Tidal Tales: Life on the tiny North West island steeped in history

Video report by Sarah Rogers as part of the 'Tidal Tales' series on Granada Reports.

Just half a mile from the Barrow peninsula lies the tiny island of Piel that many people still don't know exists.

On the 50 acre site stands a castle built in the middle ages and 300 year old pub. There's a seal colony on the sands nearby, and their population outnumbers locals by around 80 to 1.

There is no mains gas or electricity and only a handful of people live there, but the island is steeped in history with an abundance of wildlife.

Piel Island

But, the future of the island had been in doubt until recently, the Ship Inn has been closed since 2019 when it's owners retired. There were fears it may never open again, but in July it threw open it's doors after a renovation by Lakeland Inns who stepped in until suitable owners can be found.

Life can be tough on the island especially when the weather is bad. Access is via a tractor at low tide or a small ferry, so getting things to and from the island can be tricky.

In a tradition dating back to the 15th century the island traditionally has a King or Queen, most recently the fell to the landlord so the search is now on for the the next royal family.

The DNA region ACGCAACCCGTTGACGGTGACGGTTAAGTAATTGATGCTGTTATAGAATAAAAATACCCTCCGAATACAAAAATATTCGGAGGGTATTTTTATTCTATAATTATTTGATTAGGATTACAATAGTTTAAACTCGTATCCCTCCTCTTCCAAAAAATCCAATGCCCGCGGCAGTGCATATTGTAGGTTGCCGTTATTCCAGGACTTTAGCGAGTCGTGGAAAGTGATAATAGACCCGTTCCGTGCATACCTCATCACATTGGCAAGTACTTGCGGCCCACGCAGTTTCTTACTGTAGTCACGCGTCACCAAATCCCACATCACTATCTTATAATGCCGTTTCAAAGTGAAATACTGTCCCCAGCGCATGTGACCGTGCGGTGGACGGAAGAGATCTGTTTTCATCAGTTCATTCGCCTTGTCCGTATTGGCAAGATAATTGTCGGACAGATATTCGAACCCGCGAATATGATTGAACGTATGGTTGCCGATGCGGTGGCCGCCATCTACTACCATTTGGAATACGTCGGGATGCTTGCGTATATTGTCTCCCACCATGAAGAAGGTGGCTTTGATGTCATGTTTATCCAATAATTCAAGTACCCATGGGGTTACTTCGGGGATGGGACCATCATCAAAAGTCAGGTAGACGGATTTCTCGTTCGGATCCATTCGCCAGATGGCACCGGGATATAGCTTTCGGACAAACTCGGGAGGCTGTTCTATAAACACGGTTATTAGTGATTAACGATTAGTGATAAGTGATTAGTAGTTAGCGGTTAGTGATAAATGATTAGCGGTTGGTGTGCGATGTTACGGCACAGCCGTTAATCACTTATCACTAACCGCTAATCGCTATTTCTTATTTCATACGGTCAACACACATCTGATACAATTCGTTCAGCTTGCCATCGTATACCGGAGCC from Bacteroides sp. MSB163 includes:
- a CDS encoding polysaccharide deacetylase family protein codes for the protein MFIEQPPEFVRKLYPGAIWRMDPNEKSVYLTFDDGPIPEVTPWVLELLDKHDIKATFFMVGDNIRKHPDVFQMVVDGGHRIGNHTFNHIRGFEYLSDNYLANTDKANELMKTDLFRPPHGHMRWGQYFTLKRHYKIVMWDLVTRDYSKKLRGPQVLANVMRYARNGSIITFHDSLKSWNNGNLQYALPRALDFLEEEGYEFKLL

Just off the island is a nature reserve boasting some 800 seals, feasting on sea bass, it's thought the isolation of the area makes it perfect for wildlife.

Seals off the coast of Piel Island

Coming back from the brink, the island is now busier than ever, says Mark Wilcock who runs the 12 seater ferry that goes to and from the island. Bad weather means they can't run but he says the summer has been kind so far.

And for holiday makers looking for something a bit different you can camp for the price of a pint or stay in the hotel - although the local bartender reckons it's haunted by a small dog!